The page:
EYEWITNESS NEWS (WBRE/WYOU) — For two years now, the world has been dealing with more than a pandemic threatening the well-being of individuals. The COVID crisis also put us in the grips of a global mental health crisis.
According to the world health organization, the first year of the pandemic triggered a 25 percent increase in anxiety and depression. A non-profit dedicated to improving mental health offers an online self-assessment to help gauge your mental health and ways to improve it.
It’s called “Back to Basics,” a mental health toolkit from the non-profit Mental Health America. To hear Jillian Hughes, the organization’s Executive Vice President of Communications, speak about it, there is a serious need for “Back to Basics.” 5.4 million people took a self-screening in 2021, up from 2.9 million the previous year.
“Throughout the pandemic that’s, you know, 8 million folks coming to take a screening and those are not all folks that have a diagnosed mental illness. In fact, the majority of them are people who hadn’t experienced treatment before,” says Hughes.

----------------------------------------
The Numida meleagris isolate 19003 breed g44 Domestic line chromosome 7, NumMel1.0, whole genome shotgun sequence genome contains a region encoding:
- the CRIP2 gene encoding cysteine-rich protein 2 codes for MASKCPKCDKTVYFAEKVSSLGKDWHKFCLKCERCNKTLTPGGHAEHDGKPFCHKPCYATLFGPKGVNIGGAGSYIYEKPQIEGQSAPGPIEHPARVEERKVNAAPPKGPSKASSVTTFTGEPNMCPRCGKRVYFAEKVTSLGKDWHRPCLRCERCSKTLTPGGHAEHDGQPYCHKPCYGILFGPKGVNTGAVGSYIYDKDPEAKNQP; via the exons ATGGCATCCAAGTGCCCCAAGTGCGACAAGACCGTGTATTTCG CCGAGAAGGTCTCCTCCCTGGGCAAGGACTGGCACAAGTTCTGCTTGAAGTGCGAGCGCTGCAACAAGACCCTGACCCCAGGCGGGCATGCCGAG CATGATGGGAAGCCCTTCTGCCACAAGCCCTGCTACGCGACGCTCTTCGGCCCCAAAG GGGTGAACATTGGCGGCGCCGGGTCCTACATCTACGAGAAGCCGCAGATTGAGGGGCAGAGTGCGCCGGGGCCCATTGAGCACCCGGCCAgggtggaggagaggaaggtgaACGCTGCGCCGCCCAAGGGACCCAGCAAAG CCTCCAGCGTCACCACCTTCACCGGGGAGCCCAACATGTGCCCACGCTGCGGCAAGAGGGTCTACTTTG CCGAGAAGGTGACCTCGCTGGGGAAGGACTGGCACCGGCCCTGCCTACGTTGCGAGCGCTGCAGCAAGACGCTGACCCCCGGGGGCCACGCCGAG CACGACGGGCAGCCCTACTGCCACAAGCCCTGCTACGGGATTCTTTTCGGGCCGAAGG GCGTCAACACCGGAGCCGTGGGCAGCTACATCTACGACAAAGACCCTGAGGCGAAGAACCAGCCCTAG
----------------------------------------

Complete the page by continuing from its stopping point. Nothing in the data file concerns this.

The goal of “Back to Basics” is really three-fold. First, it helps individuals do a virtual “checkup from the neck up” and identify signs that they may be struggling.
“How serious is the condition that I’m experiencing and do I need to talk to someone about it, do I need to take the results of my screening and talk about them with my doctor or a trusted adult or, you know, even just a friend,” Hughes said.
Secondly, the virtual toolkit offers ways individuals can support their mental health through measures that can help prevent a mental crisis.
“Diet, exercise, sleeping well, things that will be good for both physical and mental health,” Hughes says.
Lastly, it also outlines what resources are available to help you find the right treatment options.
“We really want people to feel empowered to check on their own mental health but then also be able to do something about it if they feel they want to begin treatment or they want to go to a support group or they want to find someone in the community that’s a peer, that they can talk to about what’s going on,” said Hughes.
The biggest demographic of people using Back to Basics are 11 to 17-year-olds. But keep in mind, we’ve all experienced a really difficult two years, so a self-checkup like this can only help.